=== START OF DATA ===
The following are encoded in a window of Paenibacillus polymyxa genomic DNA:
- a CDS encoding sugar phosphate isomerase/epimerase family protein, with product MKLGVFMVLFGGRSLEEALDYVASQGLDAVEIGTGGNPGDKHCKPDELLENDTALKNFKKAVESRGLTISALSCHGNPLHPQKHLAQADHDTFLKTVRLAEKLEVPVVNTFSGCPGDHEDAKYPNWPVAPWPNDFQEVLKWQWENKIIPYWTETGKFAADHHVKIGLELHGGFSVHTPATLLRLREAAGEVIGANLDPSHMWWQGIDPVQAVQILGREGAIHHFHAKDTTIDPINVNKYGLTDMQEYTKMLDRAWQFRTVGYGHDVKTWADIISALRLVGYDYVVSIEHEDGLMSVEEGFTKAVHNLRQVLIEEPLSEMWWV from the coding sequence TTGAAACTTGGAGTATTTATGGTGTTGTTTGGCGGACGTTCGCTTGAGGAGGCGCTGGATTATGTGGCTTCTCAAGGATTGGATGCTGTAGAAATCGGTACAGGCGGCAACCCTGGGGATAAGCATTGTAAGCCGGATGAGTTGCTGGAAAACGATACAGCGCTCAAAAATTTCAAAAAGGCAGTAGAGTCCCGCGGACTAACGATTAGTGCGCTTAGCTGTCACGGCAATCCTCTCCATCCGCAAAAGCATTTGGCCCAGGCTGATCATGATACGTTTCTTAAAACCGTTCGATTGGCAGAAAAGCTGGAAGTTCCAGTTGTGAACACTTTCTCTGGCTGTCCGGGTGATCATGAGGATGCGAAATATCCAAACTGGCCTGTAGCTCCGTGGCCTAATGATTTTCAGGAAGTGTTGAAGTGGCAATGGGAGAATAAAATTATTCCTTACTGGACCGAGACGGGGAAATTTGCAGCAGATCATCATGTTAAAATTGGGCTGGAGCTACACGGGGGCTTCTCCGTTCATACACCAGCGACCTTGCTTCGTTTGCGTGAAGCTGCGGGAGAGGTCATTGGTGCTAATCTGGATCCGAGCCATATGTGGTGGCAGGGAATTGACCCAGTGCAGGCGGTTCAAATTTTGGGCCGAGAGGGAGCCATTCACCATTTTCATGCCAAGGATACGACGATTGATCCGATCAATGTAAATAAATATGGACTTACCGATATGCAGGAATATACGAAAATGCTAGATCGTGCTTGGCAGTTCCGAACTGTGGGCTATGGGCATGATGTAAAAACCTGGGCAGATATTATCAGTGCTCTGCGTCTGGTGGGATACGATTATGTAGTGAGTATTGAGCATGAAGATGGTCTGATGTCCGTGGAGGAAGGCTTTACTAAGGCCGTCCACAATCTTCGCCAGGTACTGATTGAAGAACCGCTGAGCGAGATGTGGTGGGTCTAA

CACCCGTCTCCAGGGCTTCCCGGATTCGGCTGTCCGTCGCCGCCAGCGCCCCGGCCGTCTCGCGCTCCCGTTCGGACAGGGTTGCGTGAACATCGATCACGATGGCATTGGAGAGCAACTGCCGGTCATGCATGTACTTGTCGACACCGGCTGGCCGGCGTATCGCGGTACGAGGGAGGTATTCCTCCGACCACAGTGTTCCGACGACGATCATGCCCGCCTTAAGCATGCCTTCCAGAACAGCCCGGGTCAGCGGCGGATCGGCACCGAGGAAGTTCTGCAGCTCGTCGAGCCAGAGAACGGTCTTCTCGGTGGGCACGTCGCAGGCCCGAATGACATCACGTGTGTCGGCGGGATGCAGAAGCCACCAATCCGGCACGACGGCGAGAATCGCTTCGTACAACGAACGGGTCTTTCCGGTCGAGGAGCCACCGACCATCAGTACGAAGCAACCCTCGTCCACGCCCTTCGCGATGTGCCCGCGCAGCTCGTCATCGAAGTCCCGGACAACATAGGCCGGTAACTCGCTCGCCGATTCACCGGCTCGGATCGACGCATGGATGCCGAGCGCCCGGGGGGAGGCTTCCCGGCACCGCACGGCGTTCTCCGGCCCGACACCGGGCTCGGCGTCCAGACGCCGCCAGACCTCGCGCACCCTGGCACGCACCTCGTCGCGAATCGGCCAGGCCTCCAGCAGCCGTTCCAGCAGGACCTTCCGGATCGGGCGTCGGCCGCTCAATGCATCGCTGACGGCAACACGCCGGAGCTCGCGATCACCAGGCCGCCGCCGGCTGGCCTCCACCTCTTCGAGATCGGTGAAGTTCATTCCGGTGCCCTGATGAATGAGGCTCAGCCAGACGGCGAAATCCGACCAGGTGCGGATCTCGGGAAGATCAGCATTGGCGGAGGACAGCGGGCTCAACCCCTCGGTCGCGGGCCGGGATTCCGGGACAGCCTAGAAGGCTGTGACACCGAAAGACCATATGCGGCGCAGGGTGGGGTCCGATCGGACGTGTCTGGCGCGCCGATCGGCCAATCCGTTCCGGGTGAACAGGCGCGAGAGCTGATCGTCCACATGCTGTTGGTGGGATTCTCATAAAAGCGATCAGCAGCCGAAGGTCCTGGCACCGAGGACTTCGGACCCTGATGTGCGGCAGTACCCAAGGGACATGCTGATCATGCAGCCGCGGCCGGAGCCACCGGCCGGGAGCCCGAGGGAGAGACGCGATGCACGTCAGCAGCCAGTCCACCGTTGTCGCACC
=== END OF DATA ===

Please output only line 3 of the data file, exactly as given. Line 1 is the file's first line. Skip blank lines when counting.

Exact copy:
CACCCGTCTCCAGGGCTTCCCGGATTCGGCTGTCCGTCGCCGCCAGCGCCCCGGCCGTCTCGCGCTCCCGTTCGGACAGGGTTGCGTGAACATCGATCACGATGGCATTGGAGAGCAACTGCCGGTCATGCATGTACTTGTCGACACCGGCTGGCCGGCGTATCGCGGTACGAGGGAGGTATTCCTCCGACCACAGTGTTCCGACGACGATCATGCCCGCCTTAAGCATGCCTTCCAGAACAGCCCGGGTCAGCGGCGGATCGGCACCGAGGAAGTTCTGCAGCTCGTCGAGCCAGAGAACGGTCTTCTCGGTGGGCACGTCGCAGGCCCGAATGACATCACGTGTGTCGGCGGGATGCAGAAGCCACCAATCCGGCACGACGGCGAGAATCGCTTCGTACAACGAACGGGTCTTTCCGGTCGAGGAGCCACCGACCATCAGTACGAAGCAACCCTCGTCCACGCCCTTCGCGATGTGCCCGCGCAGCTCGTCATCGAAGTCCCGGACAACATAGGCCGGTAACTCGCTCGCCGATTCACCGGCTCGGATCGACGCATGGATGCCGAGCGCCCGGGGGGAGGCTTCCCGGCACCGCACGGCGTTCTCCGGCCCGACACCGGGCTCGGCGTCCAGACGCCGCCAGACCTCGCGCACCCTGGCACGCACCTCGTCGCGAATCGGCCAGGCCTCCAGCAGCCGTTCCAGCAGGACCTTCCGGATCGGGCGTCGGCCGCTCAATGCATCGCTGACGGCAACACGCCGGAGCTCGCGATCACCAGGCCGCCGCCGGCTGGCCTCCACCTCTTCGAGATCGGTGAAGTTCATTCCGGTGCCCTGATGAATGAGGCTCAGCCAGACGGCGAAATCCGACCAGGTGCGGATCTCGGGAAGATCAGCATTGGCGGAGGACAGCGGGCTCAACCCCTCGGTCGCGGGCCGGGATTCCGGGACAGCCTAGAAGGCTGTGACACCGAAAGACCATATGCGGCGCAGGGTGGGGTCCGATCGGACGTGTCTGGCGCGCCGATCGGCCAATCCGTTCCGGGTGAACAGGCGCGAGAGCTGATCGTCCACATGCTGTTGGTGGGATTCTCATAAAAGCGATCAGCAGCCGAAGGTCCTGGCACCGAGGACTTCGGACCCTGATGTGCGGCAGTACCCAAGGGACATGCTGATCATGCAGCCGCGGCCGGAGCCACCGGCCGGGAGCCCGAGGGAGAGACGCGATGCACGTCAGCAGCCAGTCCACCGTTGTCGCACC